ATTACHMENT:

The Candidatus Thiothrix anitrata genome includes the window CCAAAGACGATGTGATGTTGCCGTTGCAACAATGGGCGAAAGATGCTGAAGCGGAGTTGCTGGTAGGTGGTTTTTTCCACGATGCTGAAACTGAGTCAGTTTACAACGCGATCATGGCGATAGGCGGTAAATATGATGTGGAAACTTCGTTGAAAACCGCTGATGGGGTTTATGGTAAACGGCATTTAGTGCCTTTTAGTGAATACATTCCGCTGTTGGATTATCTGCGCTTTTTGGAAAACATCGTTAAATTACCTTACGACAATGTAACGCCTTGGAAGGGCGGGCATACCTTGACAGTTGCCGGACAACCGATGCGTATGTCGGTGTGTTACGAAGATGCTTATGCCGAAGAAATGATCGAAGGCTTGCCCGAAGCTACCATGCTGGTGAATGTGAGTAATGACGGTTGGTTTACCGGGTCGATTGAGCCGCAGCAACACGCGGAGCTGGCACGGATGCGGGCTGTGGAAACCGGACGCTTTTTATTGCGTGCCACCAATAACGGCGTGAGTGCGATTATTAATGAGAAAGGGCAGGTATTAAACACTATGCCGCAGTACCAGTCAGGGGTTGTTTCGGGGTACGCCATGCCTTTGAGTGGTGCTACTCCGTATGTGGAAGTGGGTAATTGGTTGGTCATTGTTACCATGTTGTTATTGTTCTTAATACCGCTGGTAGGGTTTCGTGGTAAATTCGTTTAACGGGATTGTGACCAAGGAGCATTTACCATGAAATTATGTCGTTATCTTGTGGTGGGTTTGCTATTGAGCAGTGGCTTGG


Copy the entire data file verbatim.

The Candidatus Thiothrix anitrata genome includes the window CCAAAGACGATGTGATGTTGCCGTTGCAACAATGGGCGAAAGATGCTGAAGCGGAGTTGCTGGTAGGTGGTTTTTTCCACGATGCTGAAACTGAGTCAGTTTACAACGCGATCATGGCGATAGGCGGTAAATATGATGTGGAAACTTCGTTGAAAACCGCTGATGGGGTTTATGGTAAACGGCATTTAGTGCCTTTTAGTGAATACATTCCGCTGTTGGATTATCTGCGCTTTTTGGAAAACATCGTTAAATTACCTTACGACAATGTAACGCCTTGGAAGGGCGGGCATACCTTGACAGTTGCCGGACAACCGATGCGTATGTCGGTGTGTTACGAAGATGCTTATGCCGAAGAAATGATCGAAGGCTTGCCCGAAGCTACCATGCTGGTGAATGTGAGTAATGACGGTTGGTTTACCGGGTCGATTGAGCCGCAGCAACACGCGGAGCTGGCACGGATGCGGGCTGTGGAAACCGGACGCTTTTTATTGCGTGCCACCAATAACGGCGTGAGTGCGATTATTAATGAGAAAGGGCAGGTATTAAACACTATGCCGCAGTACCAGTCAGGGGTTGTTTCGGGGTACGCCATGCCTTTGAGTGGTGCTACTCCGTATGTGGAAGTGGGTAATTGGTTGGTCATTGTTACCATGTTGTTATTGTTCTTAATACCGCTGGTAGGGTTTCGTGGTAAATTCGTTTAACGGGATTGTGACCAAGGAGCATTTACCATGAAATTATGTCGTTATCTTGTGGTGGGTTTGCTATTGAGCAGTGGCTTGG